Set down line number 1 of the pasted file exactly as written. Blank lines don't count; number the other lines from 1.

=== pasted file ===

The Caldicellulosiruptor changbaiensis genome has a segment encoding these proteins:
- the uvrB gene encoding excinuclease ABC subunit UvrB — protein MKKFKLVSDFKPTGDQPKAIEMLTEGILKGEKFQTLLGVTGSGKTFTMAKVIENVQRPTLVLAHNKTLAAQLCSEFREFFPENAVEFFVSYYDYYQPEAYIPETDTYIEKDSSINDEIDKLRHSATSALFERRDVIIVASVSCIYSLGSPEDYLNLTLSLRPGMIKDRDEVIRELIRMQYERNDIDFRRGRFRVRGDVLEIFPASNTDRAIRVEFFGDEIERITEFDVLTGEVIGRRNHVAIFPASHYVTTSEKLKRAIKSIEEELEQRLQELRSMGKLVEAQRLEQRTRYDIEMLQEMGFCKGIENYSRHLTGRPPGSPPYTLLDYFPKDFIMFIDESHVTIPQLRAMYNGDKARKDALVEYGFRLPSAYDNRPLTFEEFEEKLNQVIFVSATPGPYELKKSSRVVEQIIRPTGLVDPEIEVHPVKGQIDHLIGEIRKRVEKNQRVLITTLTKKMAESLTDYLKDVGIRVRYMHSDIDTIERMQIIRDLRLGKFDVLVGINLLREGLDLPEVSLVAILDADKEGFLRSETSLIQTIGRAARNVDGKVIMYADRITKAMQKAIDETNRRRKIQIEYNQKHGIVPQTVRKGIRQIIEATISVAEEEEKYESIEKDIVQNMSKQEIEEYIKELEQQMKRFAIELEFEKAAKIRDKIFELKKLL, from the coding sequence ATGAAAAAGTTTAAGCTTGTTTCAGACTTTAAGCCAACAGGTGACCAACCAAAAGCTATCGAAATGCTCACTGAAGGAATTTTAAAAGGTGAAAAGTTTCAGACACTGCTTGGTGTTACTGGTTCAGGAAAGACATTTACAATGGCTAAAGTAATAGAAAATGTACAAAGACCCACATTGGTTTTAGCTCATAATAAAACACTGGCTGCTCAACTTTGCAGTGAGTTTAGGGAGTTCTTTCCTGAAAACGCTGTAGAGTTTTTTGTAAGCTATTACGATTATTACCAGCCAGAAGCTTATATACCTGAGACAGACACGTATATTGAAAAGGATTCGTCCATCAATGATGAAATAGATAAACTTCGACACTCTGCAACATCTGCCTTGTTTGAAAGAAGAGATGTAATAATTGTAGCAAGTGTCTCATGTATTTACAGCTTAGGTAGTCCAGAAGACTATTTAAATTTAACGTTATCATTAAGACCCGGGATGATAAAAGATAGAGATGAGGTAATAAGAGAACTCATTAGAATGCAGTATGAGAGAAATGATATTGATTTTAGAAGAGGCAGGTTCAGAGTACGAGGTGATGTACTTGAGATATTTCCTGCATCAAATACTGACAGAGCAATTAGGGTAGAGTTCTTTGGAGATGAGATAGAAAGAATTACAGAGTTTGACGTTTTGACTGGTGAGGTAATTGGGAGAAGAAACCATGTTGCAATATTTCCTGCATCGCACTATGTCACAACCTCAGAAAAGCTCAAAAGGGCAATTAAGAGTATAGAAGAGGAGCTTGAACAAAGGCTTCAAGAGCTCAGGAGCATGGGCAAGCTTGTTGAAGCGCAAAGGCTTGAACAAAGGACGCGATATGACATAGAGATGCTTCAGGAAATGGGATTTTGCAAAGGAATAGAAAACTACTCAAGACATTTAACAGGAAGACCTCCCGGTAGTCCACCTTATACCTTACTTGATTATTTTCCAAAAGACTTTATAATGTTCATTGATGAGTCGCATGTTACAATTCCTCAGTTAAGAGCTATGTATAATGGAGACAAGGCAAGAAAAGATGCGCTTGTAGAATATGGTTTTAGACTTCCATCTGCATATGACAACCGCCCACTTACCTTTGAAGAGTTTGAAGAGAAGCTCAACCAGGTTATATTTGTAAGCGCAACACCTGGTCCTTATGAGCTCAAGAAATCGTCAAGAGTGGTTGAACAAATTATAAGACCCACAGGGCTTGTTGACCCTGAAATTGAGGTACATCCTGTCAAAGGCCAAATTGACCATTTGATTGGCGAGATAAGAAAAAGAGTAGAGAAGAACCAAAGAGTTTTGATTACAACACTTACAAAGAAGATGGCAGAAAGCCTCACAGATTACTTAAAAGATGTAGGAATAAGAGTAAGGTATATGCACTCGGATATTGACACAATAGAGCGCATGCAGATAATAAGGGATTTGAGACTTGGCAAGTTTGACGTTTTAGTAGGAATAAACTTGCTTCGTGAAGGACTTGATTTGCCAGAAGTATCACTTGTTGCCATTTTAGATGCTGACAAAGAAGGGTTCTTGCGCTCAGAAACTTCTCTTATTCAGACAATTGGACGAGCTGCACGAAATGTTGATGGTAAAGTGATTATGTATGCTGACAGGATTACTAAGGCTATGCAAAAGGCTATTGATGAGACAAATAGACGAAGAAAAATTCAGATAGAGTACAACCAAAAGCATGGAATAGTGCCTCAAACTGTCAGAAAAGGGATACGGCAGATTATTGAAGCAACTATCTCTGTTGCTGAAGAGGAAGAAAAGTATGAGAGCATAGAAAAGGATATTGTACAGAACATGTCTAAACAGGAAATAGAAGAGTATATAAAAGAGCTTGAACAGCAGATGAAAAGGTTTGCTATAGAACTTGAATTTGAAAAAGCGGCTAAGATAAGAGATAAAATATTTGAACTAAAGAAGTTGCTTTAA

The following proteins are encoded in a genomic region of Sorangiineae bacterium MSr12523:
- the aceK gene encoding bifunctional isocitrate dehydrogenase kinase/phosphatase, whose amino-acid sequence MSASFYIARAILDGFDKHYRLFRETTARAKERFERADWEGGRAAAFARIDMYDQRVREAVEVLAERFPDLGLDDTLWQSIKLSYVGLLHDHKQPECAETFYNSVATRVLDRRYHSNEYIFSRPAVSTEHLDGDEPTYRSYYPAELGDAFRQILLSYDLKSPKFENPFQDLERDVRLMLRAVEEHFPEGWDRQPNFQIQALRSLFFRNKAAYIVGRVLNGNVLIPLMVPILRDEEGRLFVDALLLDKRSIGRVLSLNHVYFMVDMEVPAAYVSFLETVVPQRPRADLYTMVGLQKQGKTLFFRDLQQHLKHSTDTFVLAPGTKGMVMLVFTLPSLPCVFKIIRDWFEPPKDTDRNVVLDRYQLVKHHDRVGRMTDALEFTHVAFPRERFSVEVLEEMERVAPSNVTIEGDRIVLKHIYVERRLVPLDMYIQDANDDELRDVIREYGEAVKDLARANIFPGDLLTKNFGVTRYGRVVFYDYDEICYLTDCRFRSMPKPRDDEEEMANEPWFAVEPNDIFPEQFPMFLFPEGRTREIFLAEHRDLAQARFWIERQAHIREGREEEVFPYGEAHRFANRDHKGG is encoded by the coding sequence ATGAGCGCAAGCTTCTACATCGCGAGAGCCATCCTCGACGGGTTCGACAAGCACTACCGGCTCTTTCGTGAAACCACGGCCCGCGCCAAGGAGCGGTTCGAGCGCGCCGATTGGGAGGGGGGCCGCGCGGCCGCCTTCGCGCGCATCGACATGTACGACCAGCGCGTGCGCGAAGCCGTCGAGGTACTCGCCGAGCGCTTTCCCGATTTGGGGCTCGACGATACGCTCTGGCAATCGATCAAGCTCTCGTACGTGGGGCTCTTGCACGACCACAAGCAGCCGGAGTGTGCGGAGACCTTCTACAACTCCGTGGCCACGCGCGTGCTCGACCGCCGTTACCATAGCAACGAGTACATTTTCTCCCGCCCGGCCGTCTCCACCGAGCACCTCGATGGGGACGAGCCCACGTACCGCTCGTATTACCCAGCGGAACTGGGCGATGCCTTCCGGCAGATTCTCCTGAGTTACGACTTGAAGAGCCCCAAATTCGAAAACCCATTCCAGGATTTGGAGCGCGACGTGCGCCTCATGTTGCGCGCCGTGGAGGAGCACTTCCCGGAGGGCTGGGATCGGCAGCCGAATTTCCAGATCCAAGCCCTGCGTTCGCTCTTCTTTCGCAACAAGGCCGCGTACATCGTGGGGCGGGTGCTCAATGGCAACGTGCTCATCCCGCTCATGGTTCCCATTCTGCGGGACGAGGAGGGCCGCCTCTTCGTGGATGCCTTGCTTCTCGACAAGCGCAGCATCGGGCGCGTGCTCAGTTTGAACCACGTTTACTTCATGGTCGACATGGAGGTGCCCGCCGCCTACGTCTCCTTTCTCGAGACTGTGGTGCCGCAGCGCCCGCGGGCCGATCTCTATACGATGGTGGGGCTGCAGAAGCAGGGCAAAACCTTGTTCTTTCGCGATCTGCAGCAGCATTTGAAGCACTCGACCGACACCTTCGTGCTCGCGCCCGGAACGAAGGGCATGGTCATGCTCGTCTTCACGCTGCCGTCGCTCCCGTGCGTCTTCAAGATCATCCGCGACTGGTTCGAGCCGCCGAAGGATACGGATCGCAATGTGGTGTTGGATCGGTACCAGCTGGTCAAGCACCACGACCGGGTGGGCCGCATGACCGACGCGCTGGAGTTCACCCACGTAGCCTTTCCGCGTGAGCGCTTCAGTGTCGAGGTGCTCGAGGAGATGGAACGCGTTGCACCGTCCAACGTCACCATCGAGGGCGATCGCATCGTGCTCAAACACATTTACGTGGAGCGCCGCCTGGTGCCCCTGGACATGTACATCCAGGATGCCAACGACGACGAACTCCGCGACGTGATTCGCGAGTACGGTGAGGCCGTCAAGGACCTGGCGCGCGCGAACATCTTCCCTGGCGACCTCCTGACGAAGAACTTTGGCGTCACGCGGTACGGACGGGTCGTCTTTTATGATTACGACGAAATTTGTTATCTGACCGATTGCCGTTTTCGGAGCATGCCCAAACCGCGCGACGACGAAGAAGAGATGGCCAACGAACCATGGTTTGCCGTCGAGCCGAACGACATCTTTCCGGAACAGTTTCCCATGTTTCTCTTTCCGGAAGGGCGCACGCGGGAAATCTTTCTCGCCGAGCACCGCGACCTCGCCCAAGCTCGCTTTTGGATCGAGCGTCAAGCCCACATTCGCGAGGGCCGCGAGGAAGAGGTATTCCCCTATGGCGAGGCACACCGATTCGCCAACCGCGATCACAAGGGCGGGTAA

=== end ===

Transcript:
The Caldicellulosiruptor changbaiensis genome has a segment encoding these proteins: